National Payments Corp. of India (NPCI), the nation’s payments processor, uncovered more than three dozen security risks last year, Reuters reported.
An internal government document seen by the news service revealed several instances it called “critical and high risk.”
The 2019 audit found the personal data held by the nation’s primary digital payments system operated by the RuPay card network was vulnerable.
Reuters reported the survey, obtained under the Right to Information Act (RTI), found NPCI stored names, card numbers and national identity numbers in plain text, potentially allowing cybercriminals access to critical personal information.
In response, NPCI said it routinely conducts audits and any vulnerabilities are fixed.
Rajesh Pant, India’s cyber security coordinator, whose office coordinated the audit, said in a statement that “all observations raised in last year’s report have been confirmed as resolved by the NPCI.”
In addition, Pant said audits are the best way to mitigate security breaches.
The audit was completed for Prime Minister Narendra Modi’s National Security Council to guarantee NPCI is protected against cyberattacks.
Modi and the Finance Ministry did not respond to a request for comment.
NPCI is a nonprofit that serves as an umbrella organization for retail payments and settlement systems in India, according to its website. It processes billions of dollars daily that include inter-bank fund transfers, ATM transactions and digital payments. RuPay accounts for nearly two-thirds of nearly 900 million debit and credit cards issued in India, according to NPCI and central bank data.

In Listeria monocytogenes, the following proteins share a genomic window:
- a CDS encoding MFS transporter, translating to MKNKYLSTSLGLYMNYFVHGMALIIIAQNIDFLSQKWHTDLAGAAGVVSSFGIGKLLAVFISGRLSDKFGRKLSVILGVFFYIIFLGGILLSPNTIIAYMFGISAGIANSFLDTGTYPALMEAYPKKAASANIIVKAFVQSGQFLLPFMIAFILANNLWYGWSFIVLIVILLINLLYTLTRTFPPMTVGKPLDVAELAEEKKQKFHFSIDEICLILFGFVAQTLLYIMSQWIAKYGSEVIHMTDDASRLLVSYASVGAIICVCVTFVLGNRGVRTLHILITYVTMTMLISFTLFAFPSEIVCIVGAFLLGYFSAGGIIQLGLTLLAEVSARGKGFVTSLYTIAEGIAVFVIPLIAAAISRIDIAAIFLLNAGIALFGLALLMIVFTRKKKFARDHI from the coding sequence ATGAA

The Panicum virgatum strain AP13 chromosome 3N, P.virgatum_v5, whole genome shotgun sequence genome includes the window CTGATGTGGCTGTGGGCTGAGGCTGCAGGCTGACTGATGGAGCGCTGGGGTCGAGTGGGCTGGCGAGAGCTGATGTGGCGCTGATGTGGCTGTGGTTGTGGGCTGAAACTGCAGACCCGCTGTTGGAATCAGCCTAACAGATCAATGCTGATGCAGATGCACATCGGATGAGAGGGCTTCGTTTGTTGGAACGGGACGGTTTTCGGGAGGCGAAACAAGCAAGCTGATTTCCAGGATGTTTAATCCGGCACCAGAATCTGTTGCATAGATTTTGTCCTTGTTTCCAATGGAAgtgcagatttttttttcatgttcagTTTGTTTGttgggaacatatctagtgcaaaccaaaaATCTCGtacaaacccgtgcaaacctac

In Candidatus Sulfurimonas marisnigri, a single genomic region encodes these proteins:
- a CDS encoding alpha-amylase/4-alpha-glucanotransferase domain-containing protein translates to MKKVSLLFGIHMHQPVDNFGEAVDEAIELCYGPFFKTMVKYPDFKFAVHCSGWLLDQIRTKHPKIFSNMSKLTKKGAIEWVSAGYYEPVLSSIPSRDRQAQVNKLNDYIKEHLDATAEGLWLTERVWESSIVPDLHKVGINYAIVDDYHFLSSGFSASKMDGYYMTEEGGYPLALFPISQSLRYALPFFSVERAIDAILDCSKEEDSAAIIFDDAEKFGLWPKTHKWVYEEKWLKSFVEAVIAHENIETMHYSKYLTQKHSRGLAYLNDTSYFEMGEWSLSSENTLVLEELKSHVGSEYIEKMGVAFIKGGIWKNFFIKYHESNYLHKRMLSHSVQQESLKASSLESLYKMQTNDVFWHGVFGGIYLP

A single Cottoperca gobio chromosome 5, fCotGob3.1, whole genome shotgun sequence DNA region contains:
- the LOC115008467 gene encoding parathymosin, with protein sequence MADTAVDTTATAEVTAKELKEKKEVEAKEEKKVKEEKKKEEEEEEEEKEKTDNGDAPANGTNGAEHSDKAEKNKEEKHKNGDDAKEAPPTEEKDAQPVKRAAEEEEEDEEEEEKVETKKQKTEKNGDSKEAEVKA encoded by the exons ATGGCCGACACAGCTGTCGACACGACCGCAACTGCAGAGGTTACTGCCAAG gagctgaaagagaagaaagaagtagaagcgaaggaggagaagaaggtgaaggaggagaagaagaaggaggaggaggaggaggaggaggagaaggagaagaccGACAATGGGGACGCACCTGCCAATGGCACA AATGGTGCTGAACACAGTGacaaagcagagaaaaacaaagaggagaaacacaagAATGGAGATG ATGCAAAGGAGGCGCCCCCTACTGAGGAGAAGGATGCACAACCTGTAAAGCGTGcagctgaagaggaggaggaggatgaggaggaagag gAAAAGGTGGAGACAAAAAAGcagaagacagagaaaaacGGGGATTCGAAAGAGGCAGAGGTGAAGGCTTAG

The Reserve Bank of India (RBI) issued an inspection report on the NPCI in 2017 that found lapses in its internal auditing practices, operational risks and improper whistleblower policies, Reuters reported.
A redacted version of the 37-page report provided to the news service detailed a “lack of awareness of risks and risk culture in the institution.”
The 2019 government document which followed said, “There is a strong need for proper governance.” It recommended personal identity information be encrypted.
In its statement, NPCI said it stores card data in keeping with standards set by the PCI Security Standards Council, and has been subject to audits authorized by the council.
“No non-conformities have been observed and we are fully compliant to these standards,” the statement said.
This month, PYMNTS’ Preventing Financial Crimes Playbook reported cybercrime is a major concern for financial institutions. More than 25 percent of malware attacks target the sector specifically. Compromised credit card fraud increased 212 percent year-over-year in 2019, while customer credential leaks increased 129 percent during the same period.
Many of these fraud and cybercrime attempts are the result of coordinated efforts by thieves to sell each other data or share techniques to break into bank systems and conduct their schemes.